How big of a concern is Patriots' D?

The 14-1 Green Bay Packers have allowed the second-most yards in the NFL. The only team to allow more yards is the 12-3 New England Patriots.

Clearly, yards don't mean as much as some would have you believe.

But can anything be learned from the seeming disparity between defense and wins?

This will be the first time in the Super Bowl era that a team finished last in yards allowed and made the playoffs.

Of course, the Patriots aren't just last in the NFL. They are on track to allow a historic number of yards. With one game still to play, the Patriots already have allowed more yards (6,175) than any team to make the postseason. The previous high belonged to the 1981 Chargers (6,136).

In the past 60 seasons, only the 1981 Colts allowed more yards per game than the Patriots have this season. That team finished 2-14 while setting the record with 6,793 yards allowed.

The Patriots would have to allow more than 600 yards in Week 17 to exceed that. Far more likely, the Patriots will become the second team in NFL history to allow 6,500 yards in a season. The 2008 Lions fell 30 yards shy of that during an 0-16 season.

If the Patriots allow just 135 pass yards on Sunday, they will surpass the 1995 Falcons for the most allowed in a single season.

Of the previous 37 teams to allow more than 6,000 total yards in a season, only four made the postseason. Already in 2011, we can add two teams to that list in the Patriots and Packers. Both the Saints and Giants could join them.

There's clearly a flaw in measuring defense by yards allowed. But that doesn't totally explain how the Patriots have pulled this off.

Not to be lost in the discussion is offense. The Packers, Saints and Patriots are the top three teams in point differential. New England is on track to become just the sixth offense in NFL history to gain 6,700 yards. The Packers have the fifth highest scoring average in league history.

Entering this season, the Patriots were 6-32 all-time when allowing 450 or more yards. This season, they are 5-0. But with such a high-powered offense, it's not hard to understand their success.

The top three scoring defenses (49ers, Steelers, Ravens) all rank in the top four in yards allowed. So how is it that the Patriots rank 32nd in yards allowed but 14th in points allowed?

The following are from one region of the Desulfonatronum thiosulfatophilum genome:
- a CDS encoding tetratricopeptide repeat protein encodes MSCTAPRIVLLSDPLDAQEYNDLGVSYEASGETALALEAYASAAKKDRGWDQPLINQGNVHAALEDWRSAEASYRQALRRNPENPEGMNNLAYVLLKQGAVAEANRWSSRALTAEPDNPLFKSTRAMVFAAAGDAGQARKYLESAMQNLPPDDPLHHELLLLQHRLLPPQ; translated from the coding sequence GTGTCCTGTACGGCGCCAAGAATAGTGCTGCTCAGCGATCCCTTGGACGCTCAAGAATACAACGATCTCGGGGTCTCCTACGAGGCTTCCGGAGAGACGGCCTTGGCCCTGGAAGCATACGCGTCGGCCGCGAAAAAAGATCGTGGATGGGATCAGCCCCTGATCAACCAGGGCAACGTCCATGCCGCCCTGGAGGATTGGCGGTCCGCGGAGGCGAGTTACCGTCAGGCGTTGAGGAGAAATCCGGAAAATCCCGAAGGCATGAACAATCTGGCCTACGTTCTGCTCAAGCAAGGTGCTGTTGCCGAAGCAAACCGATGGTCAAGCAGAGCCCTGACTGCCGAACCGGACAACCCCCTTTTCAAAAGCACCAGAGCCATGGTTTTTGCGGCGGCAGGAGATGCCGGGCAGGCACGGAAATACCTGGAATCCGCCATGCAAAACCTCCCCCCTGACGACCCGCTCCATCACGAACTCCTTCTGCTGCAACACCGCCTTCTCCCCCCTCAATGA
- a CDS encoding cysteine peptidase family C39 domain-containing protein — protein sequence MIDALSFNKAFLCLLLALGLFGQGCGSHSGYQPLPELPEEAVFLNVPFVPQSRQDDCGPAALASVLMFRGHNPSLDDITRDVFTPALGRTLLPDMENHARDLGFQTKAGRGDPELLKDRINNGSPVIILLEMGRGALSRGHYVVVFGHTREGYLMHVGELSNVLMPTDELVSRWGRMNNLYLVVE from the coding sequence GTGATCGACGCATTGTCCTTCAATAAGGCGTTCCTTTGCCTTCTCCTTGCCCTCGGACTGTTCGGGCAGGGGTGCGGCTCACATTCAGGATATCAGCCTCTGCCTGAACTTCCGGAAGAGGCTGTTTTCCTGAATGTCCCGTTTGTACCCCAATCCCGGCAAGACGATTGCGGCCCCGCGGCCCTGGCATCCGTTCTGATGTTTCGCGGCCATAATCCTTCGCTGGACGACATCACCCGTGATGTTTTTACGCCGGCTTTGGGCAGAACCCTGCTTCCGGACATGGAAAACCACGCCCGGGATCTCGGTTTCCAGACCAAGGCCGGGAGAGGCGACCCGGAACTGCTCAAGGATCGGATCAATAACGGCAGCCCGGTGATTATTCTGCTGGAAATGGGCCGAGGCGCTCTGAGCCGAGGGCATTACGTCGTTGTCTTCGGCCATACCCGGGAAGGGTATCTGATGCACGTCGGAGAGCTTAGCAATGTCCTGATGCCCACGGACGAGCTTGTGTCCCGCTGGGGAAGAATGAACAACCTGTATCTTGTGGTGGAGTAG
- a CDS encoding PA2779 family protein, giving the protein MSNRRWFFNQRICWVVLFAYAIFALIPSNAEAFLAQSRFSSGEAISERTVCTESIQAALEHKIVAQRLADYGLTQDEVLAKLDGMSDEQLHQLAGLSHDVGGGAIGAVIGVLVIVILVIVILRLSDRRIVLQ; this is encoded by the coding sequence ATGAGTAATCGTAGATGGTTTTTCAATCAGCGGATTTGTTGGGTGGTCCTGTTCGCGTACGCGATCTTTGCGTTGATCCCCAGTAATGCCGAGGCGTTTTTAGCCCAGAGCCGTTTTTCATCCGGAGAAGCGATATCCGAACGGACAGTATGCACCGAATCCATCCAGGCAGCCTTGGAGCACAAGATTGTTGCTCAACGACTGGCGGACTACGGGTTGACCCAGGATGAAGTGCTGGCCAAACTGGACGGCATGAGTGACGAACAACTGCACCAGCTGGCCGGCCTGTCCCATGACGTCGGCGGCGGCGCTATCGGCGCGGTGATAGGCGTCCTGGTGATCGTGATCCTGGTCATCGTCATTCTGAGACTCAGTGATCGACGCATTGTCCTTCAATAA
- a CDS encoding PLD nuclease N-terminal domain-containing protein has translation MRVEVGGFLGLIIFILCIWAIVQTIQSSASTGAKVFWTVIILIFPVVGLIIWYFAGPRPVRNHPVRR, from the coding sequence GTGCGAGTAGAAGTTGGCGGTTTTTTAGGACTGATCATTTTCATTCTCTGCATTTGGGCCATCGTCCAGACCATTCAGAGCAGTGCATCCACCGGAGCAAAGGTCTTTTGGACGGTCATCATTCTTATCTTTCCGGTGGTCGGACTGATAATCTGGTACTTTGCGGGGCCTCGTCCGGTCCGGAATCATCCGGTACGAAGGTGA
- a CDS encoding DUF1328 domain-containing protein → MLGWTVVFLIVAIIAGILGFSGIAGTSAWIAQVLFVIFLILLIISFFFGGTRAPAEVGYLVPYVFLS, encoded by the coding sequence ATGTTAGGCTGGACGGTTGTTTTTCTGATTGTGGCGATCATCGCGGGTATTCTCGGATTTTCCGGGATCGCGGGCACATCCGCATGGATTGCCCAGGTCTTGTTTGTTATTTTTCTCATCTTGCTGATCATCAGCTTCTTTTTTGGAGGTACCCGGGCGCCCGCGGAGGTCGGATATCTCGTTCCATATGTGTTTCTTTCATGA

Part of it has to do with turnovers. The Patriots' plus-14 turnover differential ranks third in the NFL, and the team is tied for fourth in the NFL with 30 takeaways.

The Patriots also have displayed a bend-but-don't-break defense. Consider that they've allowed 86 plays of 20 or more yards. That's 10 more than any other team and the most for any team in the past 15 seasons. Yet, of those 86 plays, only five went for touchdowns.

Last season, the Broncos allowed 84 plays of 20 or more yards. Twenty of those plays were touchdowns.

The 2011 Steelers have allowed only 39 plays of 20 or more yards, which is less than half of New England's total. Yet somehow, the Patriots and Steelers have allowed the same number of touchdowns of 20 or more yards.

The Patriots also held held their own in the red zone. While they've allowed their opponents 58 trips inside the 20 (third most in the NFL), only 81 percent of them have ended in scores of some sort. That's the sixth-lowest rate in the NFL.

New England has six takeaways in the red zone, tied for second in the league behind the Falcons (seven).

In terms of red zone touchdown-to-field goal ratio, the Patriots' defense is around the middle of the pack (as compared to back of the pack in most other categories): 53.4 percent of opponent red zone trips ended in touchdowns, 18th best in NFL (average is 52.3 percent).

The Patriots allow 6.20 yards per play overall (31st in NFL), but in the red zone, that average drops to
2.61 yards per play (13th in the NFL).

That seems to be the story of the 2011 Patriots defense. Let them have their yards, but keep opponents off the scoreboard.

Jeremy Lundblad is a senior researcher with ESPN Stats & Information. He provides statistical analysis for ESPNBoston.com.